The seasonally adjusted unemployment figure held steady at 8.5 percent, but an improved count of jobs shows a gain of 1,180.
July employment figures released Monday indicate a year-over-year gain of 1,180 nonfarm jobs, thanks in part to a revision by the Bureau of Labor Statistics.
The bureau re-examined quarterly payroll tax filings in Jackson County, which demonstrated stronger first-quarter employment than previously estimated.
BLS figures disseminated by the Oregon Employment Department showed the jobless rate held steady last month at 8.5 percent, but was 1 percent below the July 2013 9.5 percent mark. Until now, unemployment figures held steadily primarily because of a shrinking labor force. The new report, however, shows job growth in several sectors.
The swing, said Employment Department regional economist Guy Tauer, is readily discernible in the professional and business services sector, which showed a decline of 500-plus jobs year-over-year in its June report. Following input from the payroll tax data, there has been a swing to 150 additional employees from a year ago.
"Things were generally stronger in construction and manufacturing as well," Tauer said. "Health care and social assistance was shown to level off, but now it has increased by 220 jobs."
BLS samples are thin enough to produce a wide margin of error, he said. Going forward, however, the payroll revisions will occur every quarter instead of annually.
"Catching turning points in the economy is the hardest thing in a changing economy," Tauer said. "Revisions can go both ways. Going into the Great Recession, the numbers were revised on the down side."
Tim Duy, University of Oregon economics professor and editor of the Oregon Economic Index, said the revisions reflect what he's seen in recent months, but the Rogue Valley economy is far from robust.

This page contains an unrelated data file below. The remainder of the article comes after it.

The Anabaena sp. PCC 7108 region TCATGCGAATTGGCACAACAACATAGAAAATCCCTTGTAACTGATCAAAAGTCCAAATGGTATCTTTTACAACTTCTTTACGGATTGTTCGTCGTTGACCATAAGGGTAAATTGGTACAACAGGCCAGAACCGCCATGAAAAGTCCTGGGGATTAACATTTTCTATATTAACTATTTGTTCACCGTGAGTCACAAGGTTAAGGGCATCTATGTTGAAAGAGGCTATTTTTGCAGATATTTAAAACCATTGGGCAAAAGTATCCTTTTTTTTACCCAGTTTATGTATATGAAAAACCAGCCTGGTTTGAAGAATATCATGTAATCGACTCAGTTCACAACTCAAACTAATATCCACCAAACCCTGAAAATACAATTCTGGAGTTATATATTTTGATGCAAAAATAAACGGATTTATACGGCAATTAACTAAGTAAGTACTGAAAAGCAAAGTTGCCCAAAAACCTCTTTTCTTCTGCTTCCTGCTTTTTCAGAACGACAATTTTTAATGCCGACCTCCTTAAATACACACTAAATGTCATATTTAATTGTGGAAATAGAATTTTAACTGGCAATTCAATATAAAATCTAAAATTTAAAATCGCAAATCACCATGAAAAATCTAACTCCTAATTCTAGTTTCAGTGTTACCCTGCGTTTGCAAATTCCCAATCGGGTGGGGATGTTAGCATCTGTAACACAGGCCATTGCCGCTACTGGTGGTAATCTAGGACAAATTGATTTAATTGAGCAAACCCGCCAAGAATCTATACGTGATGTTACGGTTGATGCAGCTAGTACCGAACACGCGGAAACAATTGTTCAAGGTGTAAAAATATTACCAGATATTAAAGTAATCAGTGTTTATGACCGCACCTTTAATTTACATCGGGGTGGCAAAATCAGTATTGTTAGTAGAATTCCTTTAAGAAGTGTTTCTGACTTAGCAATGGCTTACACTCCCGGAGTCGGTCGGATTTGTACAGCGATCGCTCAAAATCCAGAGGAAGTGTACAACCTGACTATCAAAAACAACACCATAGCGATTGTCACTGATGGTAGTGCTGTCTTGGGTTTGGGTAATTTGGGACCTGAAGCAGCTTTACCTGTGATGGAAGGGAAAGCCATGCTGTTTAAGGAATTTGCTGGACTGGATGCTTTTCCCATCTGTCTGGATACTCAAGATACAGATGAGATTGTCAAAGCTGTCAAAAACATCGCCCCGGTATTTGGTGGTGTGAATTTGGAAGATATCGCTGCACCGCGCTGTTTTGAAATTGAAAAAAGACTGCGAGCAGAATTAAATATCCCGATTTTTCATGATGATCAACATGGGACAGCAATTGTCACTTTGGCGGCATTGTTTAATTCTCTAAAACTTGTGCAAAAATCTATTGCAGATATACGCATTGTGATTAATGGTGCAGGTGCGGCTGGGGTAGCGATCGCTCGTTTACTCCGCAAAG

"Some of those numbers showing negative year-over-year growth didn't quite make sense," Duy said. "That's the good news. The bad news is that the region still seems to be growing at a tepid pace. Whereas, Medford has had 1.6 percent employment growth for the past year, Eugene has been at 3.3 percent, and Bend is exploding again with 5.1 percent employment growth."
The difference between Central and Southern Oregon is the kind of people attracted to the region.
"The pre-recession dynamic of in-migration for Bend is returning, and the tourism industry is going strong as well," Duy said.
Bend benefits from mid-career newcomers contributing to the local economy, while Medford still beckons retirees.
"My question is how much of the baby boomers' finances were damaged so that the next wave of retirees doesn't have the same capacity to migrate (to places like Medford) as the previous wave," Duy said. "We're going to start learning about that going forward."
He said the revision shows that Medford's manufacturing sector is still intact.
"From July 2010, basically the low point of the recession, the region has added almost 1,300 jobs from a low of 6,100," Duy said. "As far as regaining past peaks, the Medford area is one of the strongest areas in Oregon."
Leisure and hospitality has also recovered fairly quickly, adding about 1,000 jobs since 2010.
Reach reporter Greg Stiles at 541-776-4463 or firstname.lastname@example.org. Follow him on Twitter at www.twitter.com/GregMTBusiness, and read his blog at www.mailtribune.com/Economic Edge.